MINISTRY HIGH-LIGHTS FOR THE WEEK
I trust that all is well with your soul. It has been a while since I shared about what God is doing in our ministry.
The high-lights for this week are all about our ministry visit to Juba, South Sudan.
Two years ago we were invited to speak to Pastors in Juba for two days in November 2013, that time we had a conference for about 90 Leaders and Pastors. It was such a memorable time for us.
A few weeks after, in December 2013, a civil war broke out from Juba which spread to the rest of the country. It was one of the saddest moments for us because two of our participants during the conference were murdered.We called Jahim the young Pastor that I call my spiritual son, to find out how he is, we asked him to get out of the country for safety, and he ended up in Gaba with his whole family.
As you all know, a country which is in a state of war is always very frightening, you always wonder whether it will ever be safe, but Jahim returned after a few months, he left his wife with us and Gaba Community Church took care of her and the kids.
He went back and continued serving his God. His wife later joined him and they settled home despite of the evident insecurity and un curtainedJahim continued to ask us to return to Juba and encourage God’s servants. Earlier on this year, Pastors Chris and Moses decided to visit him and some of our friends who serve with him.
They felt that even though the situation is still tense, it is our responsibility to go and encourage our brethren. This week has been the fulfillment of the dream. Pastor Jim Birchfield from Huston Texas, Moses, Chris and myself travelled to Juba for this wonderful event.
You can imagine how many times we prayed knowing that the country is still insecure but we praise God for what He has done and for protecting us.
The conference brought together over 110 Pastors and Leaders, these were mainly from Juba and the surrounding areas. I was deeply touched when they started praying for their nation, these men and women prayed, cried and interceded for their land.
These were men and women who had lost their loved ones and properties, and many of these had moved away from their main cities for safety. But here they were praying, singing and engaging in spiritual warfare for their nation.
Pastor Jim and myself felt that the first and foremost need we had was to share the message of encouragement, telling our brothers and sisters that God still knows and cares for them.
Pastor Jim’s message was about the flock, he talked about the power of God’s word in changing lives and how to share that word.Myself, I taught on the Kingdom and also talked about being a radical Christian. This was not easy because the men and women that I was talking to are the people who have experienced tough times and living by faith for the kingdom.
But I thank God that at the end of the day, these men and women of God rose up in prayer and prayed for not to be fearful but to be people who are ready to fight the works of the enemy.
I remembered Acts 4; where believers prayed and the room where they were, was shaken for the Spirit of God was there. We cannot wait to return to Juba next year and our dream is that one day Gaba Community Church will plant a church in the center of Juba.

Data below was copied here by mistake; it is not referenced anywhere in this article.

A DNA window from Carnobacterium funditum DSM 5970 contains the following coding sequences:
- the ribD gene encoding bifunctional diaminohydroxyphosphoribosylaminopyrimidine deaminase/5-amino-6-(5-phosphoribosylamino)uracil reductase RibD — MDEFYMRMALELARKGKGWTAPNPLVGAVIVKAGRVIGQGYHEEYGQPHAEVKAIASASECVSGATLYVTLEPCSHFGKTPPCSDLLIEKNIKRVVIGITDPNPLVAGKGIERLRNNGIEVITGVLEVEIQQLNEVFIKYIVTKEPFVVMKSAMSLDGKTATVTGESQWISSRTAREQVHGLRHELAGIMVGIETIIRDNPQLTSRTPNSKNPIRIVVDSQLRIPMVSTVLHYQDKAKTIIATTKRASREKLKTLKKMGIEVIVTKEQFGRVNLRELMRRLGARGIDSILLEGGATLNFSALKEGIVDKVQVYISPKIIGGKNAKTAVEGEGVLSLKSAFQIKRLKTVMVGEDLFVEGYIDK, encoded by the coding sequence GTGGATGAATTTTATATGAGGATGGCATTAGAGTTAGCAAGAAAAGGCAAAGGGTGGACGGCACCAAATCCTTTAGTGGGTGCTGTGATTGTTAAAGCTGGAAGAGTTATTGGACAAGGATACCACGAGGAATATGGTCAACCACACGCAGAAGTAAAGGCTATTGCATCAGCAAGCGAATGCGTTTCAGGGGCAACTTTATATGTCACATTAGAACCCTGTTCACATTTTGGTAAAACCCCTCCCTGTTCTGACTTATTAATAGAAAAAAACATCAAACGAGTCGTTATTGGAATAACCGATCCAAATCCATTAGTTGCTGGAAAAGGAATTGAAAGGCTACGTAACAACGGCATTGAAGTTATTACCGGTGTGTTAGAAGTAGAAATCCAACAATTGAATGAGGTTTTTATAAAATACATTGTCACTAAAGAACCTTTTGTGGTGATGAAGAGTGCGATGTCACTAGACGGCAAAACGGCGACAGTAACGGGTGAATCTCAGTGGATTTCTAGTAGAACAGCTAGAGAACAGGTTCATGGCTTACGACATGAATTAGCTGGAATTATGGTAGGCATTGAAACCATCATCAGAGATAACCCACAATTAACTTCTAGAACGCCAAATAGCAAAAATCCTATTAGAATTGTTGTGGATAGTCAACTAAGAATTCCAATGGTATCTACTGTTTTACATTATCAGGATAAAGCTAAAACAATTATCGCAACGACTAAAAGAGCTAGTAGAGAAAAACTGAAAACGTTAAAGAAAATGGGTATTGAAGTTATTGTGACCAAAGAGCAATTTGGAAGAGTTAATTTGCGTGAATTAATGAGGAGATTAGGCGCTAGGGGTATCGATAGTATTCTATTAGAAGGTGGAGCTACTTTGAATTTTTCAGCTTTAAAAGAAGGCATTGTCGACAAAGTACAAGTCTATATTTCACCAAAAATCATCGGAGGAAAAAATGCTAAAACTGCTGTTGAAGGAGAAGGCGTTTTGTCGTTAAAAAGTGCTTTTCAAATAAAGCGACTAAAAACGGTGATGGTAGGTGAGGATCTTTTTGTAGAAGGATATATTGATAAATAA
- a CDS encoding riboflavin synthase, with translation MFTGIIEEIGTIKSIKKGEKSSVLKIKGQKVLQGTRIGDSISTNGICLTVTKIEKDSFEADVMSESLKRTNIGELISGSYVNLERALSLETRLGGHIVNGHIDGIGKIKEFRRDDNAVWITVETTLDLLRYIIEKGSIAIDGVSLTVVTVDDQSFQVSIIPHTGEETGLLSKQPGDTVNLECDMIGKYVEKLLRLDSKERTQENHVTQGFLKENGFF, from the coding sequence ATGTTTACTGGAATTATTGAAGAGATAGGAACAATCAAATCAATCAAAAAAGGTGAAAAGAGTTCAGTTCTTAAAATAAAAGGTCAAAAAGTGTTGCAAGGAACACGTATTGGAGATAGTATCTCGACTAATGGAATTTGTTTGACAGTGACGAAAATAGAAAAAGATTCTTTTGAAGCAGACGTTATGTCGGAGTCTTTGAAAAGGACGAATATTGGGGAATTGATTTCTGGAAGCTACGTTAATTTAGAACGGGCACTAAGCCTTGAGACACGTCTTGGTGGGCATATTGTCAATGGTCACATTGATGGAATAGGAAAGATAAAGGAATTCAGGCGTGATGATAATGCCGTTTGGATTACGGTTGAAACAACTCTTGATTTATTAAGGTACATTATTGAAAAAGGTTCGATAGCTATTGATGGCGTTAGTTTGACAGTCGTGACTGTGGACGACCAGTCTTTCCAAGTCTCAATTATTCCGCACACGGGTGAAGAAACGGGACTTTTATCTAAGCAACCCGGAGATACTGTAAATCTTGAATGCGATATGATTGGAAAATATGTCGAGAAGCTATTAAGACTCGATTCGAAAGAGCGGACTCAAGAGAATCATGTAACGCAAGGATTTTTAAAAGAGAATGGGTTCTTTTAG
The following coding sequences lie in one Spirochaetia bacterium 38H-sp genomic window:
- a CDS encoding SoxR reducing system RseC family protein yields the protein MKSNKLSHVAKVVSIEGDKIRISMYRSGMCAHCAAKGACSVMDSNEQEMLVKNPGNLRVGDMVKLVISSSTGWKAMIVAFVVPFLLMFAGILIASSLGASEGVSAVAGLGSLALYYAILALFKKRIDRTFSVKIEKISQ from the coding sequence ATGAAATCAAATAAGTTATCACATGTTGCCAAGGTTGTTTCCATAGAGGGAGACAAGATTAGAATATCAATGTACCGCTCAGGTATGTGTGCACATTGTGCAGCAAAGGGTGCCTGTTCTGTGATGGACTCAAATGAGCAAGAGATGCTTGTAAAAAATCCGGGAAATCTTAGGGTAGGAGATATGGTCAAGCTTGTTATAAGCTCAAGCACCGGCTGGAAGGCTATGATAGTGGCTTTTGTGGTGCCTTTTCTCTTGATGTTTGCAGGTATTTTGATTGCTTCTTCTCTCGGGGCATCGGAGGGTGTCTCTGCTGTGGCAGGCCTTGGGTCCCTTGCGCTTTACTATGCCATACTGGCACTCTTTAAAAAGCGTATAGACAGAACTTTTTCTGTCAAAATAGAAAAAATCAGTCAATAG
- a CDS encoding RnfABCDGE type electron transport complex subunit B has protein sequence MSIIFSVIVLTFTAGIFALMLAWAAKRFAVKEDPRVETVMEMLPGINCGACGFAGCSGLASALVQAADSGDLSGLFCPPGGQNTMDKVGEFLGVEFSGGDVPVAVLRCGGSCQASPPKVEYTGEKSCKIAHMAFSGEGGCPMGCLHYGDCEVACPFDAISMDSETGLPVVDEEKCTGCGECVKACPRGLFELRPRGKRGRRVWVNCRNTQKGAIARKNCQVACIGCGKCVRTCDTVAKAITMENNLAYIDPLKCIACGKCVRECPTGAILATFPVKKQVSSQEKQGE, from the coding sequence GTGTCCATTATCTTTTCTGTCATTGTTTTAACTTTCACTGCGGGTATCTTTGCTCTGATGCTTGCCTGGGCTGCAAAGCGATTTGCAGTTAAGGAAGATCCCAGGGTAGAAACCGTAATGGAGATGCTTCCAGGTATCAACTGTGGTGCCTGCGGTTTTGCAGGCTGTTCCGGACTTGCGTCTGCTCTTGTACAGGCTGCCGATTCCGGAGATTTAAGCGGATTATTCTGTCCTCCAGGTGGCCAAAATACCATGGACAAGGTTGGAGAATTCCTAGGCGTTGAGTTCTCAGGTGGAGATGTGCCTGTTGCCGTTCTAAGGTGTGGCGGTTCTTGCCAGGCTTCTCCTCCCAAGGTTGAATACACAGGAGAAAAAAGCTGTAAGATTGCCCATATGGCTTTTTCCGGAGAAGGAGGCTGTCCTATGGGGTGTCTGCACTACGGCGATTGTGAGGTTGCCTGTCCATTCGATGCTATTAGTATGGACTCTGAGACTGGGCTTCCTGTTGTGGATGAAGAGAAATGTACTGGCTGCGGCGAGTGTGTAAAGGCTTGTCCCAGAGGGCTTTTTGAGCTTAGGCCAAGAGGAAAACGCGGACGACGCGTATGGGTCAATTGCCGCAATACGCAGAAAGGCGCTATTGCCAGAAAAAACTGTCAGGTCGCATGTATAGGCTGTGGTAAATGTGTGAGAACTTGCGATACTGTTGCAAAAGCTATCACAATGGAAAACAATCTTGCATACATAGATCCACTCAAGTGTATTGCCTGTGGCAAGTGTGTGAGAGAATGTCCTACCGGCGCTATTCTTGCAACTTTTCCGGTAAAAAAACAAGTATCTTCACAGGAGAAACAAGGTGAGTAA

The second day of our trip was for exposure, I wanted Pastor Jim to meet some of the leaders and also to see the city, but I never expected what we experienced that day. We met two different men with amazing testimonies on what God can do, both of these men have got a ministry that plants churches, they shared on the work they are doing in Darfur.
I realized that in the world there are men to whom the scriptures are being fulfilled. They are persecuted but keeps on going; harassed but they have not given-up on faith.
That very morning, Pastor Thomas and Tutu were rushing to the airport to receive two of their colleagues that had been imprisoned in Khartoum for almost a year because of their faith in God.
These people were found preaching in the church; which became an issue and they ended up in prison. That morning they were released and were flying back to Juba to meet their families. “That was amazing”!
Unfortunately, here in Gaba when someone misses a meal, he sees it as a deep trouble, but Pastor Thomas talked about the Pastors that were terribly beaten and harassed because of the gospel.Our trip ended up with a visit to the largest Pentecostal church in Sudan, we met the senior Pastor and regional overseer of that denomination. It was a beautiful time to be informed of God’s work that this church is doing throughout South Sudan, but suddenly to know that some of the churches in Sudan were undergoing persecution and some of their Bible Colleges were closed down by Islam.
- South Sudan is probably one of the few countries, where the black Africans who are not Muslims can speak and use Arabic as their national language. Many of these people were required before independence to study Islam even if they were not Muslims, so they almost all know the Quran even though many of them are not Muslims.
- I see South Sudan as a strategic nation through which the rest of the world can work, to reach the Arabic speaking Muslim world. The leaders have asked us to open up an opportunity for their leaders to come and join Bible Colleges; they also want us to equip willing Christians to reach the Muslims who live among us.
Please, pray for this nation, there is negotiation for cease-fire but the civil war is still going on.
May the good Lord bless you as you pray for our brothers and sisters in South Sudan.